NSBA urges action on ESEA, organizes “call-in day”

The National School Boards Association (NSBA) is urging the U.S. Congress to complete its reauthorization of the Elementary and Secondary Education Act before it adjourns later this year.

Through its “ESEA Now” campaign, NSBA is urging school board members and other educators to contact their Washington representatives on Wednesday, May 9 to push for an overhaul of the law, which is now five years past due. The House and Senate education committees have passed bills that, while not perfect, would be a large improvement over the existing law. NSBA is calling on both chambers to pass these bills and quickly reconcile their differences.

“Nobody believes that the No Child Left Behind law is working the way it was intended, and Congress needs to complete its work and relieve all schools from its flawed accountability measures,” said NSBA President C. Ed Massey, a member of the Boone County Board of Education in Kentucky. “We need to move toward a system that emphasizes 21st century skills and common core standards rather than testing and ineffective sanctions.”

Working with a coalition of nine other major organizations of state and local government officials, NSBA also is calling on Congressional leaders to move forward now on a floor vote for ESEA reauthorization.

A resolution passed by NSBA’s Delegate Assembly, which includes state association leaders representing the more than 90,000 school board members across the country, last month urges Congress to include the following provisions in a comprehensive reauthorization:

  • Ensure states and local school districts have greater flexibility to make educationally sound decisions, and be free of mandates that unnecessarily or counterproductively hinder school districts from achieving their goals (i.e., mandating the expansion of charter schools and standardized tests as a measure of accountability, and conditioning federal funding on the adoption of state-led common core standards);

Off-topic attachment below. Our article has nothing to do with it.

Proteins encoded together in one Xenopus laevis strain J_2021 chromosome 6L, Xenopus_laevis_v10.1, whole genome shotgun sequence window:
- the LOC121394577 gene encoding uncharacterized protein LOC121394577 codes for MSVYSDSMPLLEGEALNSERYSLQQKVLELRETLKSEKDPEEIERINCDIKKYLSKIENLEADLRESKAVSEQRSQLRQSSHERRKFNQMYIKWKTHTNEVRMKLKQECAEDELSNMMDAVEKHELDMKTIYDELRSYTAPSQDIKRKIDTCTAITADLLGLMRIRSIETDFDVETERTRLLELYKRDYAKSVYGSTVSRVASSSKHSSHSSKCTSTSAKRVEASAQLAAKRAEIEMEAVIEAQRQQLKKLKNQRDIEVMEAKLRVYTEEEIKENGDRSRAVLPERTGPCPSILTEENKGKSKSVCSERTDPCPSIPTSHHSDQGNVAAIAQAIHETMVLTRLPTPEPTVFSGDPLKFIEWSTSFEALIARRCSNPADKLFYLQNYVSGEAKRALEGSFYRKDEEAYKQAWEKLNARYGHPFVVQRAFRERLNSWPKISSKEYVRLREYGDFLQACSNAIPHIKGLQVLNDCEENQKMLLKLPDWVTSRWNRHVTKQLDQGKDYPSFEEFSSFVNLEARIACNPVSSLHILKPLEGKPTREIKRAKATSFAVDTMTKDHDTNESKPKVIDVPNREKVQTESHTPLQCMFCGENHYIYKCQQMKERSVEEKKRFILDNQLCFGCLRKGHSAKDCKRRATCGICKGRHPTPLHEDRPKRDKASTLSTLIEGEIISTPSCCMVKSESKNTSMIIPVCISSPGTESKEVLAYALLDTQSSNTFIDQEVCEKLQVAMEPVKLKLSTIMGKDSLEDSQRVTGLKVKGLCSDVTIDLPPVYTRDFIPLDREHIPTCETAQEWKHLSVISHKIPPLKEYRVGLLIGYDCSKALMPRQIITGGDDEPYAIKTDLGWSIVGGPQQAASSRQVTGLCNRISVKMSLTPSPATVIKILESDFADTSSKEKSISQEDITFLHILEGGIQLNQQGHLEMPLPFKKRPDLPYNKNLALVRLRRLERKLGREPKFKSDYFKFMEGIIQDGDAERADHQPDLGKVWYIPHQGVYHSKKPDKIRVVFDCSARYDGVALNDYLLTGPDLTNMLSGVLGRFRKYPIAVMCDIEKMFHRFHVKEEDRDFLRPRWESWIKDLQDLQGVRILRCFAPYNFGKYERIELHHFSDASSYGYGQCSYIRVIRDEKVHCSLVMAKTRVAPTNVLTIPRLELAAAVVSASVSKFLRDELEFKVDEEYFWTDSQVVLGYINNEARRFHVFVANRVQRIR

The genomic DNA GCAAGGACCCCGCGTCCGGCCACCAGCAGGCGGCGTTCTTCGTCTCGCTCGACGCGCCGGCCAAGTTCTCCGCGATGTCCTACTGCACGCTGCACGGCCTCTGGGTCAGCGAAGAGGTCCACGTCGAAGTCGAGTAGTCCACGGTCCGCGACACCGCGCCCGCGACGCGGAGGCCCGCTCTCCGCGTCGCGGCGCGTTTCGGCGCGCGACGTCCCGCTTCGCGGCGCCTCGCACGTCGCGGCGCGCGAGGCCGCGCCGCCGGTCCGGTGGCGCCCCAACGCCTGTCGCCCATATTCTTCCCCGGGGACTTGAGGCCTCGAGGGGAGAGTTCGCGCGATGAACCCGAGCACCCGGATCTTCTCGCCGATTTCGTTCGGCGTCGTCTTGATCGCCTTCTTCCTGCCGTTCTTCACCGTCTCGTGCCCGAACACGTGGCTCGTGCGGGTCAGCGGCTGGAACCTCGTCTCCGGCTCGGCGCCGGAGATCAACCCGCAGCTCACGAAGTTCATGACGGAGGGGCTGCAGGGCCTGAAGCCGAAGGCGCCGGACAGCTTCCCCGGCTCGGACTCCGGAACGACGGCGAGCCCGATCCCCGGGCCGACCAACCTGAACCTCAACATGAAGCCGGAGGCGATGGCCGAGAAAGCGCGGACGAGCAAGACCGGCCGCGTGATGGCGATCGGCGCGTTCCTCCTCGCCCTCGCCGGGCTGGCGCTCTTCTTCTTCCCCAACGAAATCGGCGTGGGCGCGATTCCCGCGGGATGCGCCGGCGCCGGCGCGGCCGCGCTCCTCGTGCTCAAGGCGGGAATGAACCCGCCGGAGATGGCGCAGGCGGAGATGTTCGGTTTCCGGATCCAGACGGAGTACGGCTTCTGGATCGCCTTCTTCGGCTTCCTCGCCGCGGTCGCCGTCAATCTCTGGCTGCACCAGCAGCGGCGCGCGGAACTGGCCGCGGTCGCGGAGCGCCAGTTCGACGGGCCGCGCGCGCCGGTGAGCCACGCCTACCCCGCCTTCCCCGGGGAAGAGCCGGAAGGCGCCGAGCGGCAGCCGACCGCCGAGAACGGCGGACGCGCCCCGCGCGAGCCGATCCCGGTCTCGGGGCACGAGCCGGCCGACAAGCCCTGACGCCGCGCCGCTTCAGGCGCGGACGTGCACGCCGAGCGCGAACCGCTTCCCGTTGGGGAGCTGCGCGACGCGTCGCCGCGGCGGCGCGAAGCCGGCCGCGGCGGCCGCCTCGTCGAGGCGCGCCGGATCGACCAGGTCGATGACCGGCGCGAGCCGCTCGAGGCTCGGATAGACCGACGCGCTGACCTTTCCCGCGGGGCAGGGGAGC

• Ensure the accountability systems accurately and fairly report student, school, and school district performance; Ensure high-quality, valid, and reliable assessments for all students, including English language learners and students with disabilities;
  • Support the use of multiple measures of academic achievement that will more accurately determine students’ knowledge and performance that reflect a well-rounded education necessary to be successful in the 21st century economy, as opposed to judging success on their performance on a single assessment;
  • Permit the use of growth models and other measures of student achievement that more accurately reflect student and school performance; Facilitate strategic interventions that are designed at the local or state level and are targeted to students and schools most in need, rather than impose ineffective and costly sanctions;
  • Provide support to states and school districts and ensure their flexibility to establish programs to enhance teacher/principal quality focusing on preparation, recruitment, retention, and evaluation;
  • Provide support to school districts to give all children, including migratory children, the opportunity to reach their full potential;
  • Support efforts by school districts, through a separate funding stream, to develop, expand, coordinate, and enhance the quality and availability of voluntary preschool programs for all 3- and 4-year old children; and
  • Fully fund the law, along with other federal assistance programs that are critical to successfully achieving the goals of the new law, and limit the expansion of competitive grants where such expansion would result in level funding of formula-based grants so critical to students in poverty.

 

Alexis Rice|May 8th, 2012|Categories: Elementary and Secondary Education Act, High Schools, Policy Formation, School Boards, School Reform, Student Achievement|Tags: , , |

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